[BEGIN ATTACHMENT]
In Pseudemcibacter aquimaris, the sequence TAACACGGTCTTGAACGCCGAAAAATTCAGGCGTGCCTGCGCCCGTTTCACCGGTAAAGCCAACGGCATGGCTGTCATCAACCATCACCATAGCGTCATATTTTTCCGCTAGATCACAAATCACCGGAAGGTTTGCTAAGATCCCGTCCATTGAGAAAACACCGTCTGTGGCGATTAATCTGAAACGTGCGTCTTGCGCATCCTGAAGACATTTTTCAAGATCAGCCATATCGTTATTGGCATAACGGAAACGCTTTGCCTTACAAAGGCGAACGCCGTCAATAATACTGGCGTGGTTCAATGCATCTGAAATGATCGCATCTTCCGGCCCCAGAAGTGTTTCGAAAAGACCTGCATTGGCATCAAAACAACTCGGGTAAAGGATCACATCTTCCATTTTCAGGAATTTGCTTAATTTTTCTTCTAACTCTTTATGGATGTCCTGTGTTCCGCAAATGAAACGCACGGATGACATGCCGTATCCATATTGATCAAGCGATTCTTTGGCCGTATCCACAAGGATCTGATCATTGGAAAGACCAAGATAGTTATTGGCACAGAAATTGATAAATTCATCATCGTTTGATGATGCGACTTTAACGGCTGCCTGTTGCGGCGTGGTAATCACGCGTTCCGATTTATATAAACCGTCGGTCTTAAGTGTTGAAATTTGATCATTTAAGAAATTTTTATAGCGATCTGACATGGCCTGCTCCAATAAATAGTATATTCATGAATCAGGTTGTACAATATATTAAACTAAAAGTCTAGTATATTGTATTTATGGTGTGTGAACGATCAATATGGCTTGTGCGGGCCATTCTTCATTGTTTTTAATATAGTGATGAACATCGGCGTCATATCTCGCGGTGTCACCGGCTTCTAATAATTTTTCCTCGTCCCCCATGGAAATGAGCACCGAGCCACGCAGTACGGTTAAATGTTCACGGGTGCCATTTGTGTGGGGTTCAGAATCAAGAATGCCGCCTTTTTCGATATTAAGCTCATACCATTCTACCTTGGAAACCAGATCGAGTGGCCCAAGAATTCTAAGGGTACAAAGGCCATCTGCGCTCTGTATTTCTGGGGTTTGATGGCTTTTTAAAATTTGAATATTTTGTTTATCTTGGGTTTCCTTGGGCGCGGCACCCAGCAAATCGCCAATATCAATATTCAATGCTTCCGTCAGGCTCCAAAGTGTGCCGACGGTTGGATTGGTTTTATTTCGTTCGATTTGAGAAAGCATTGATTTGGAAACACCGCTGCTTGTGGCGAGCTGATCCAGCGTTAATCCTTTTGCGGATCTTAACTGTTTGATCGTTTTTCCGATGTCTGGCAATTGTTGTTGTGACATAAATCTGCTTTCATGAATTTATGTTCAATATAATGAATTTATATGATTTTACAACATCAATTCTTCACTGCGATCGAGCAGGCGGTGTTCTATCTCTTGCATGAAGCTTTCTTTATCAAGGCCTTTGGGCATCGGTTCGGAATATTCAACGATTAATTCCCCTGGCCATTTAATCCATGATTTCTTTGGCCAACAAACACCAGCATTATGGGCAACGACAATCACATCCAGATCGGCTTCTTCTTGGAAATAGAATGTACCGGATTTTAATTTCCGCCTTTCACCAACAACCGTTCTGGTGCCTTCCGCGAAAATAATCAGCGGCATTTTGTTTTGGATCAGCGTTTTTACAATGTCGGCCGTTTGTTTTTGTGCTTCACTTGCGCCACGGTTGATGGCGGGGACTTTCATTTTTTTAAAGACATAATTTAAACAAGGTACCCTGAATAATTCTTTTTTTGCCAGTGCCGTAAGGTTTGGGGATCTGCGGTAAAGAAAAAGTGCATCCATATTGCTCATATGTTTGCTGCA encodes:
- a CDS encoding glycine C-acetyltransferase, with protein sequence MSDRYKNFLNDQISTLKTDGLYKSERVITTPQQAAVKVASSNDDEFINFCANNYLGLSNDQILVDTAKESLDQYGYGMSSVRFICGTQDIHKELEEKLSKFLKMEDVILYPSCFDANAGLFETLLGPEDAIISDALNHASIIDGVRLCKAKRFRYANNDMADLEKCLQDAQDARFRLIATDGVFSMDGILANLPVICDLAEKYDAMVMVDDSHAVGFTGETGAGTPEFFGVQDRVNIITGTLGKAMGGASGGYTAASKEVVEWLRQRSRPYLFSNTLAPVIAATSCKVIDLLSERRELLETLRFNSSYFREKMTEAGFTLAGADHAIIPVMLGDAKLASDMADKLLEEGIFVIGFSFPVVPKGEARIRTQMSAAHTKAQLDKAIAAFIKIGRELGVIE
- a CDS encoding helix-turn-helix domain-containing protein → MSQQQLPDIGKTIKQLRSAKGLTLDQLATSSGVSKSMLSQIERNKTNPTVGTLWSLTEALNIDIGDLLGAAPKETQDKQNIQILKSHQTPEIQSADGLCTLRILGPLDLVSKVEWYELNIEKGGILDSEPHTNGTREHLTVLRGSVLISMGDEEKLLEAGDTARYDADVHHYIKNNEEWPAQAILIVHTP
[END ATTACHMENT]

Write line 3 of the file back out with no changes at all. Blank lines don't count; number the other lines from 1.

- a CDS encoding helix-turn-helix domain-containing protein → MSQQQLPDIGKTIKQLRSAKGLTLDQLATSSGVSKSMLSQIERNKTNPTVGTLWSLTEALNIDIGDLLGAAPKETQDKQNIQILKSHQTPEIQSADGLCTLRILGPLDLVSKVEWYELNIEKGGILDSEPHTNGTREHLTVLRGSVLISMGDEEKLLEAGDTARYDADVHHYIKNNEEWPAQAILIVHTP